Or it could be where she is hanging out – a brushy field alongside a man-made lake where coyote and fox dens are plentiful.

More than likely, it’s also because the anniversary of the day I first lost my dog, Cupcake, is fast approaching – November 18th.

I can’t help but feel strong emotions as I watch the drama of Lizzie’s story unfold so much like it did for Cupcake. My memories of those 12 days are still so strong even now, a year later. I still tear up when I remember how Cupcake sighed and sank against me when she finally realized she had found me and was safe. I think it was in that moment that I fully  understood how scared and worried and fearful she had been during her ordeal. I certainly knew how scared I had been. Finding one another was one of the most intense, most powerful, moments of my life.

I cannot help but feel the same feelings as for Lizzie. I know she must be so very frightened. And, there is so much that is similar to Cupcake’s story.

Lizzie…

  • Went missing while away from home. Her home is in Rochester, Minnesota, but she was staying with her owner’s daughter when she got away from her.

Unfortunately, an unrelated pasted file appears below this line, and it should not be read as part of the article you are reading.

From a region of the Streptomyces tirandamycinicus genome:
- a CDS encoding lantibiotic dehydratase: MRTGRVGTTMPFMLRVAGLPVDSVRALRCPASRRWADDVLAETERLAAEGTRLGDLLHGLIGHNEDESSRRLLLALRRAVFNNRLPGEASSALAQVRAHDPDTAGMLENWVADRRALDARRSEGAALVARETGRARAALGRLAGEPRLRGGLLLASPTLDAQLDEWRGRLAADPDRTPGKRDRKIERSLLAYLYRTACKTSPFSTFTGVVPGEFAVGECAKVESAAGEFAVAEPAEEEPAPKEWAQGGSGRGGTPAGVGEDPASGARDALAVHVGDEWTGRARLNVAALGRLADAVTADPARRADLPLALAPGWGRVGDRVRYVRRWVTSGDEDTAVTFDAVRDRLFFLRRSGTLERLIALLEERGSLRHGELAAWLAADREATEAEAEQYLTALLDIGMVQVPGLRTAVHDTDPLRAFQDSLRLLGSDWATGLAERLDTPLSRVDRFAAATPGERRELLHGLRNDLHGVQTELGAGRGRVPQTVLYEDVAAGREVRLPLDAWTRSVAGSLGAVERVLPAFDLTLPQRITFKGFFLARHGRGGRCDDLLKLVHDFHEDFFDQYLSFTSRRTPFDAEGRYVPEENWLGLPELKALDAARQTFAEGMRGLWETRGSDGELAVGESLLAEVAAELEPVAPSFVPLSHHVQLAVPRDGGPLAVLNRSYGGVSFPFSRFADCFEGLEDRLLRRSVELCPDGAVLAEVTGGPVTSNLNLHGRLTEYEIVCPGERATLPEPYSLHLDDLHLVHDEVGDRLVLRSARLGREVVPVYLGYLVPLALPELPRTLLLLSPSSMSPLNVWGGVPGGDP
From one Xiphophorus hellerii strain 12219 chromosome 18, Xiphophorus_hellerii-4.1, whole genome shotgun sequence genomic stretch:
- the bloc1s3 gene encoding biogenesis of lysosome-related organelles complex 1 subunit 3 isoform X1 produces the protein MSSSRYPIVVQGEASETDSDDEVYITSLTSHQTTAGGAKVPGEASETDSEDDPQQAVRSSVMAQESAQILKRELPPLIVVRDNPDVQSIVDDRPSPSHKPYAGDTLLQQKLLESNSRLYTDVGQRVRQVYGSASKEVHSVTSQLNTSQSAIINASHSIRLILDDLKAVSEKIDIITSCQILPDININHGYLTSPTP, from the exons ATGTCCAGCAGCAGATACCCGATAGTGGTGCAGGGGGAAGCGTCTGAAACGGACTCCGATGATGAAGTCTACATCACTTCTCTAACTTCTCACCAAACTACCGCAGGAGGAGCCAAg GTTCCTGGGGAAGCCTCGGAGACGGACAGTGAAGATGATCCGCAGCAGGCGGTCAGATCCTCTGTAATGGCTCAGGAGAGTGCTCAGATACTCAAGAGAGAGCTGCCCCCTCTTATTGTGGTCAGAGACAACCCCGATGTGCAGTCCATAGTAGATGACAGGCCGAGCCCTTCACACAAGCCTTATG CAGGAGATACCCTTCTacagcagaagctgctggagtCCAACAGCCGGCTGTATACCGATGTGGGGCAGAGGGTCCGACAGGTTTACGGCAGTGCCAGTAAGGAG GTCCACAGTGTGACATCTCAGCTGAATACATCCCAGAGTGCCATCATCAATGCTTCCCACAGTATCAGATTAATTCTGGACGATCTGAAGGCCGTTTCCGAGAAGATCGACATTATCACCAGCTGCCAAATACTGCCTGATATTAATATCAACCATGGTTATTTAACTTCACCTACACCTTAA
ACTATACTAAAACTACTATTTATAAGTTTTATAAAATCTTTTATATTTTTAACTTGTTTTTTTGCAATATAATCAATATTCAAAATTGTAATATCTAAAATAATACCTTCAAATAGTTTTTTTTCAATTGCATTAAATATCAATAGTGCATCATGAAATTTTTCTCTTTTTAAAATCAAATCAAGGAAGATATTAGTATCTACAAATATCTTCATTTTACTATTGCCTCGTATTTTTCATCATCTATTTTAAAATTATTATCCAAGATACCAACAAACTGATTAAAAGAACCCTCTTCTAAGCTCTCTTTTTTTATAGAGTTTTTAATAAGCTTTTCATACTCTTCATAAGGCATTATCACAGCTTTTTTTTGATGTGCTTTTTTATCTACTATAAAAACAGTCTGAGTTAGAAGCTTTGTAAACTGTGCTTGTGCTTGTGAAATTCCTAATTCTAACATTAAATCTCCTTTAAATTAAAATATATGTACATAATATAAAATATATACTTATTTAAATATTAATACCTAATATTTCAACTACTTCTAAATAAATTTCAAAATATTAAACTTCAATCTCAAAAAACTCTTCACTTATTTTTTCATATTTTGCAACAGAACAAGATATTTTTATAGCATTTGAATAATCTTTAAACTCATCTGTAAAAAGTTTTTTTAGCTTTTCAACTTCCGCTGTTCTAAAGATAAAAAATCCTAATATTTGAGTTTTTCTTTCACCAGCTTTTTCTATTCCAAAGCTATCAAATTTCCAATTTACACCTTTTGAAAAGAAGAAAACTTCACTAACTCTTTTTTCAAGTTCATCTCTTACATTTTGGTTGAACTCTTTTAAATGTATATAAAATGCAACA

• Seems to be staying in the same general area now, although she did travel quite far at first.
  • Has mostly been sighted in the early morning hours or late evenings.
  • Is hanging out in areas known to have coyotes.
  • Has many of the same people searching for her that helped search for Cupcake.
  • Was even sighted sleeping near a wooded area – just like Cupcake.

One of the many dens found in the area Lizzie has been seen.

I know we are close. She has been sighted many times and seems to have a pattern to her days. It is only a matter of time before we get her. But until then, I will worry and pray and hope that she stays safe. This one is too close to my heart and too close to my own recent experience not to worry.

If you want to help, please send some good thoughts Lizzie’s way and pray she stays safe until we can get her. If you live in Apple Valley, MN, please keep an eye out for her. She has been seen in the downtown area. If you do see her, DO NOT CHASE her. She is a former puppy mill dog and afraid of most people. She even ran from her caretaker. This is what Shelties do when they are in survival mode. Instead, if you see her, please call 651-206-4777 or 507-319-5547.

I’ll keep you updated on Lizzie’s progress. I hope she is caught soon.

An Insightful study into Lost Cats and Dogs

June 25, 2012 15 comments

Once you have lost a dog – for any length of time, you start to look at life with a whole new set of lenses.

  • You start to notice how many more lost dog signs there are in your community than you had ever notice before.
  • You start to pay more attention to those dogs you see wandering around unaccompanied by a human.